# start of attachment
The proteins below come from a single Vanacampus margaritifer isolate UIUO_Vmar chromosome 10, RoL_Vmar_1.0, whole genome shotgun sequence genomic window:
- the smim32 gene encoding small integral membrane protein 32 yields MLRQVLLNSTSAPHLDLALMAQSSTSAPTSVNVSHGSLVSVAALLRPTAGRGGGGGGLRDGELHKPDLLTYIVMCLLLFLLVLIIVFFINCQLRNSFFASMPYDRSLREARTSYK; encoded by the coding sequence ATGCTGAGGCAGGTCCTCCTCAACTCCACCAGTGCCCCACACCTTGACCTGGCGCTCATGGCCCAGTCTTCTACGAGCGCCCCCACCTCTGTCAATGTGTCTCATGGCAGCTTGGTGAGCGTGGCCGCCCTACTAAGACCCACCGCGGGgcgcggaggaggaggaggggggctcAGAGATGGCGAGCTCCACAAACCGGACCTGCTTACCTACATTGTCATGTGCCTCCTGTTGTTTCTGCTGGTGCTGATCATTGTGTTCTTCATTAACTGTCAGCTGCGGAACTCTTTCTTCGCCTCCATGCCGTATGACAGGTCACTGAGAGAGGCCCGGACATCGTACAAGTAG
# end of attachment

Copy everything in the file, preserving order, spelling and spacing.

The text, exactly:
The proteins below come from a single Vanacampus margaritifer isolate UIUO_Vmar chromosome 10, RoL_Vmar_1.0, whole genome shotgun sequence genomic window:
- the smim32 gene encoding small integral membrane protein 32 yields MLRQVLLNSTSAPHLDLALMAQSSTSAPTSVNVSHGSLVSVAALLRPTAGRGGGGGGLRDGELHKPDLLTYIVMCLLLFLLVLIIVFFINCQLRNSFFASMPYDRSLREARTSYK; encoded by the coding sequence ATGCTGAGGCAGGTCCTCCTCAACTCCACCAGTGCCCCACACCTTGACCTGGCGCTCATGGCCCAGTCTTCTACGAGCGCCCCCACCTCTGTCAATGTGTCTCATGGCAGCTTGGTGAGCGTGGCCGCCCTACTAAGACCCACCGCGGGgcgcggaggaggaggaggggggctcAGAGATGGCGAGCTCCACAAACCGGACCTGCTTACCTACATTGTCATGTGCCTCCTGTTGTTTCTGCTGGTGCTGATCATTGTGTTCTTCATTAACTGTCAGCTGCGGAACTCTTTCTTCGCCTCCATGCCGTATGACAGGTCACTGAGAGAGGCCCGGACATCGTACAAGTAG